Thirdly, the Animal Protection Enforcement Advisory Board, set up under Article 42a of the Animal Welfare Act, drafts guidelines for the enforcement of the Animal Welfare Act 2004, as well as the enforcement of animal welfare standards during transport. This Board also contribute to the Ministry of Health’s working plan from an enforcement perspective. Board members include heads of specialist enforcement bodies at the state level, the Chair of the Animal Welfare Council, a representative of the state Animal Welfare Ombudsmen, and representatives of the Federal Ministries of Health and of Agriculture, Forestry, the Environment and Water Management. This Advisory Board also produces surveys, makes recommendations (including in relation to enforcement in the states), produces position papers based on scientific evidence and also an annual report on its activities.

In relation to animal testing, Article 35 of the Animal Experimentation Act 2012 establishes a federal Animal Experiments Commission, whose members must include representatives of government, academia, industry and animal protection organisations. The Commission advises government and exchanges information within the EU and with other national bodies.

Analysis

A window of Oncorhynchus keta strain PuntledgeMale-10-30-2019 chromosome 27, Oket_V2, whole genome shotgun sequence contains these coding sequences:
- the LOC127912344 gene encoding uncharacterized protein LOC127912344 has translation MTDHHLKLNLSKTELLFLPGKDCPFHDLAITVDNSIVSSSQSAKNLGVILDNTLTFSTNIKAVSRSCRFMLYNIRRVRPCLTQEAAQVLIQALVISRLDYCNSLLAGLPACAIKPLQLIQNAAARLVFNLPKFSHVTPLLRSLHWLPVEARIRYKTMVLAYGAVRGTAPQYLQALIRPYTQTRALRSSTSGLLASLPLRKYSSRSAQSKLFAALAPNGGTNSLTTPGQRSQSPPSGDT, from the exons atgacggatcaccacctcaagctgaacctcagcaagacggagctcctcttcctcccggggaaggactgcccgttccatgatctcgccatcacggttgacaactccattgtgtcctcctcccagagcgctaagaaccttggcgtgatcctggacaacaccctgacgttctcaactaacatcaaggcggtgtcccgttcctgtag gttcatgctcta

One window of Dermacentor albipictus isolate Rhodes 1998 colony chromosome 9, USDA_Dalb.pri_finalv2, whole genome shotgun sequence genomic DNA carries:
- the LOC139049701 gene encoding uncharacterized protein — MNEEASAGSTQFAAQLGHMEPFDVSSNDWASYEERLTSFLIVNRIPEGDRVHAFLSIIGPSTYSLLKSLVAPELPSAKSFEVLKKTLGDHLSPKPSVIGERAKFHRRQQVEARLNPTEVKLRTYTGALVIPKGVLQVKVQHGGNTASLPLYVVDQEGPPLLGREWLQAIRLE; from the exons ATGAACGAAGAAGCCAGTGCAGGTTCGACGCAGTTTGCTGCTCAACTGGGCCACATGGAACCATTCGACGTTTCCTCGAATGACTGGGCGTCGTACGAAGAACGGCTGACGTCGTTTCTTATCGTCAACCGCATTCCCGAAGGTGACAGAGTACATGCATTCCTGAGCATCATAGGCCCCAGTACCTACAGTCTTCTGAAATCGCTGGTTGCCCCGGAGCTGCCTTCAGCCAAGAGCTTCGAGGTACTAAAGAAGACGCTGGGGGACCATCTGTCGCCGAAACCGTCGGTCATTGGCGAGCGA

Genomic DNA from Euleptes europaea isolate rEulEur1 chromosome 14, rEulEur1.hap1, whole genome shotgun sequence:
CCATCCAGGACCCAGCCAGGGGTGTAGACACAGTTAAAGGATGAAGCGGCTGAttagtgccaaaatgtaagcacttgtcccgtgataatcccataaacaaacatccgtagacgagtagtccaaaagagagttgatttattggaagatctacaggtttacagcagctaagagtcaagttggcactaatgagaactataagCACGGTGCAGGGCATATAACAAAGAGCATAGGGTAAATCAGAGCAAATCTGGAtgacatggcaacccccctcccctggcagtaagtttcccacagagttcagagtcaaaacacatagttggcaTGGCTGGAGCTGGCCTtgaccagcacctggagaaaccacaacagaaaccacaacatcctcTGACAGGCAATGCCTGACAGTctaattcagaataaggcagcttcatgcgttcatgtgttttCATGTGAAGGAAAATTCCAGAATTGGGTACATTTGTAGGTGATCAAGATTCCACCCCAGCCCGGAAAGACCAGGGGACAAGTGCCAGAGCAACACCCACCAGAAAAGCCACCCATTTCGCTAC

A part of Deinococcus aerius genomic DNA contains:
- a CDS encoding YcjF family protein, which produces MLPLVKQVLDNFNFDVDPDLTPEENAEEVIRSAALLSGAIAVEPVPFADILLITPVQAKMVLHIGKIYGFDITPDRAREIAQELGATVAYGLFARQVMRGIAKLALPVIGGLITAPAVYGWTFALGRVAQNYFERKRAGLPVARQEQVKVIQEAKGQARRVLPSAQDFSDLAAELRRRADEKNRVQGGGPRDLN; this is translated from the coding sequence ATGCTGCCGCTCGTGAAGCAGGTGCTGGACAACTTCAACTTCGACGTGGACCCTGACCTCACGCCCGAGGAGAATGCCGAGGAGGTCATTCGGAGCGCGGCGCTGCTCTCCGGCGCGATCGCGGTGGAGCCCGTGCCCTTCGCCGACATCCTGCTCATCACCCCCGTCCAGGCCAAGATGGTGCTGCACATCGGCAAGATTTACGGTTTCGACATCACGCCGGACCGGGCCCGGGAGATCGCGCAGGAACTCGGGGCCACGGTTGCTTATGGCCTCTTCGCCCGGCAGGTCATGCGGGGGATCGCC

There is a strong administrative framework for managing animal welfare in Austria, at both federal and state level. National responsibility for animal welfare falls to the Ministry of Agriculture and the Ministry of Health, emphasising the importance of animal welfare to humans and animals. It should be highlighted as a best practice the presence in each state of an Animal Protection Ombudsperson. These Ombudspersons perform a variety of tasks, with their principal function being to act as an independent, non-governmental representative of the interests of animal welfare.

Furthermore, it is positive that there are various government bodies dedicated to animal welfare. The Animal Protection Commission directly advises the Minister of Health with regards to animal welfare policies and working plan. The Animal Protection Council in turns advises the Commission, after conducting research on the latest scientific evidence available and international trends in terms of animal welfare best practices. The Animal Protection Enforcement Advisory Board in turns evaluates whether legislations and policies are correctly implemented. It is positive that there each of this body is dedicated to a specific policy stage – position papers and regulations are drafted using the latest science available by the Animal Protection Council, then such recommendations presented to the Ministry of Health by the Animal Protection Commission and, finally, the implementation thereof is evaluated by the Enforcement Advisory Board. A shortcoming, however, may lie in the fact that positions of the Animal Protection Commission and Council are of honorary nature, which may present a barrier for their members to juggle with other work priorities.

Enforcement Mechanisms

The various functions of the relevant administrative bodies are enshrined in the Animal Welfare Act 2004 Articles 41 and 42 and in Article 35 of the Animal Experimentation Act 2012.